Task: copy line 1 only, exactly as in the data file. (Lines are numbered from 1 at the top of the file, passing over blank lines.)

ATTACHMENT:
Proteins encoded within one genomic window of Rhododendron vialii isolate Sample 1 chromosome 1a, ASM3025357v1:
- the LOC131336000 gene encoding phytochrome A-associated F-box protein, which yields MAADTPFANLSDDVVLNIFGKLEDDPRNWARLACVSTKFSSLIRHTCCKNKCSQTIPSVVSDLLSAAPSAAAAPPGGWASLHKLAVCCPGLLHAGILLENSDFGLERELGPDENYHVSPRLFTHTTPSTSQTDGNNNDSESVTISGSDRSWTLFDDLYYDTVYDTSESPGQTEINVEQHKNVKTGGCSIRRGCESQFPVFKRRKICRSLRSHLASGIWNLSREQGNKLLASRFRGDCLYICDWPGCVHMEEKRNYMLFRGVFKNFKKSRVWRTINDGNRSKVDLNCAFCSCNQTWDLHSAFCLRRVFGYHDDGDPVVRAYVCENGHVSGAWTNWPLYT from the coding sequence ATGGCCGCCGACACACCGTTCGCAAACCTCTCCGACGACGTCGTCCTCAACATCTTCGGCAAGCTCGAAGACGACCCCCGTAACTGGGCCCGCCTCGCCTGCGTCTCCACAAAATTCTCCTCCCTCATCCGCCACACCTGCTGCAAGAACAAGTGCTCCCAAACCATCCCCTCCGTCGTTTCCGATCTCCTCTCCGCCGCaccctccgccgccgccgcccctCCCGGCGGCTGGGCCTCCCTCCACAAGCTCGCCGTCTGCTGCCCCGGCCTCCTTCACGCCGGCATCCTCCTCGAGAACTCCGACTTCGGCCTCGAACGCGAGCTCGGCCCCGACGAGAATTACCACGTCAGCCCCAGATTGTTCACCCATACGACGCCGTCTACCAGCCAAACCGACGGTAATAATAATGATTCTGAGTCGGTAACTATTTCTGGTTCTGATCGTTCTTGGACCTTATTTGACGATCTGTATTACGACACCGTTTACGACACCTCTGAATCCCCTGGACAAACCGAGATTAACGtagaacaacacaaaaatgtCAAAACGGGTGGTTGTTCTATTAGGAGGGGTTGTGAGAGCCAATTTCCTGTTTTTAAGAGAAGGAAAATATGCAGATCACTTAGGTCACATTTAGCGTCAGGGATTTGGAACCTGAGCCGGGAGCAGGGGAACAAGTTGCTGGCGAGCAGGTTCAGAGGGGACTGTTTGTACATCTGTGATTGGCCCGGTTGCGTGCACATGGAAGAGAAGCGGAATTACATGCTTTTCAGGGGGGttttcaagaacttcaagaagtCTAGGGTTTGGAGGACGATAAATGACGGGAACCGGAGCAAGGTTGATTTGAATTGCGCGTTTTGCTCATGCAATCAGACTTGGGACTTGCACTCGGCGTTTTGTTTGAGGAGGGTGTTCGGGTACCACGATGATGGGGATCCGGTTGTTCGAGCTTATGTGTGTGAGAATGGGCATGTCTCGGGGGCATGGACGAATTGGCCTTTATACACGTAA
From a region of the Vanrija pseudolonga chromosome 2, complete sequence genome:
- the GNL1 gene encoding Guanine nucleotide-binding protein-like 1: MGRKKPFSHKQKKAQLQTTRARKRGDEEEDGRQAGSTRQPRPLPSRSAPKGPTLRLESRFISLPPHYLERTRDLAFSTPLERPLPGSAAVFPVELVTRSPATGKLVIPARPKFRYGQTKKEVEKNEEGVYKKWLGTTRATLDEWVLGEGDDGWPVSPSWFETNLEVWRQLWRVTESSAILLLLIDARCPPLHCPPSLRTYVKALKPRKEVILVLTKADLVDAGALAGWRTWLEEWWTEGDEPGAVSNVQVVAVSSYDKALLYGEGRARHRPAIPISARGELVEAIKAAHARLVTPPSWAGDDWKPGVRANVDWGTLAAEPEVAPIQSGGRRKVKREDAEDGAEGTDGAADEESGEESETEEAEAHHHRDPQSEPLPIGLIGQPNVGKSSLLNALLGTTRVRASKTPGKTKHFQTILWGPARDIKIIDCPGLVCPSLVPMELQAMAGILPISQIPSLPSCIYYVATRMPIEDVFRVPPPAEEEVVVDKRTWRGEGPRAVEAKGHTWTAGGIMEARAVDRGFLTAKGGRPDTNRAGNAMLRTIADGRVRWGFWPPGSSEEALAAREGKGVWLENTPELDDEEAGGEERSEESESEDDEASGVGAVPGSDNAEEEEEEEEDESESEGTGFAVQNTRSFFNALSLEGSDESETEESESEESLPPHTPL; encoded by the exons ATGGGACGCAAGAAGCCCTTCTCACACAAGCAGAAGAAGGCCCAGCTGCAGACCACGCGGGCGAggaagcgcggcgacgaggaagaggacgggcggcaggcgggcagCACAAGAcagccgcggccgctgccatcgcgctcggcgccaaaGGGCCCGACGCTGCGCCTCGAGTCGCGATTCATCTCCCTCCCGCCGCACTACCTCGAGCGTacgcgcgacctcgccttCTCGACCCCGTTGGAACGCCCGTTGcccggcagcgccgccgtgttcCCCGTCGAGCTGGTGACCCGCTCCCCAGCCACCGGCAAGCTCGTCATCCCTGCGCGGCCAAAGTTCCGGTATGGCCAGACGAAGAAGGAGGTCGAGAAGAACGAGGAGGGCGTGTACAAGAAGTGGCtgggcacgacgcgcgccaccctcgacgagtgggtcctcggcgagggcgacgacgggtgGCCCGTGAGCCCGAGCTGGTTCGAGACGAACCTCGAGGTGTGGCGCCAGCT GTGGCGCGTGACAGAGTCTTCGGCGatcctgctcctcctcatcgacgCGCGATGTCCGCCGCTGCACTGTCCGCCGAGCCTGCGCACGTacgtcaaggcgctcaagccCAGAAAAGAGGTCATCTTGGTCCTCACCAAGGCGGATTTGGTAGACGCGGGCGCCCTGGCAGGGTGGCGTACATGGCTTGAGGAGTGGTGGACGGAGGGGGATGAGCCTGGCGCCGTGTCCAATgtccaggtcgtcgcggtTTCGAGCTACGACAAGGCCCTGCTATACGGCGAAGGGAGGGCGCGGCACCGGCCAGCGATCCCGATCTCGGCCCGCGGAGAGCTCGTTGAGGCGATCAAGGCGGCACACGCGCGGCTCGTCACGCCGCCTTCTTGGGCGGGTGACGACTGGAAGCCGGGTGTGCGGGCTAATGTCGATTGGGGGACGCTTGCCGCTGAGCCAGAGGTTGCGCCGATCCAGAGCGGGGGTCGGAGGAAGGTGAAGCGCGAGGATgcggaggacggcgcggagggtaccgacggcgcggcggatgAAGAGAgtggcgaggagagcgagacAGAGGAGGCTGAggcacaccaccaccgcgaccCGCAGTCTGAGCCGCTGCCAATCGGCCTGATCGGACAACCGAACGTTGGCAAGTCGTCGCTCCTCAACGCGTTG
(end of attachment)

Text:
Proteins encoded within one genomic window of Rhododendron vialii isolate Sample 1 chromosome 1a, ASM3025357v1: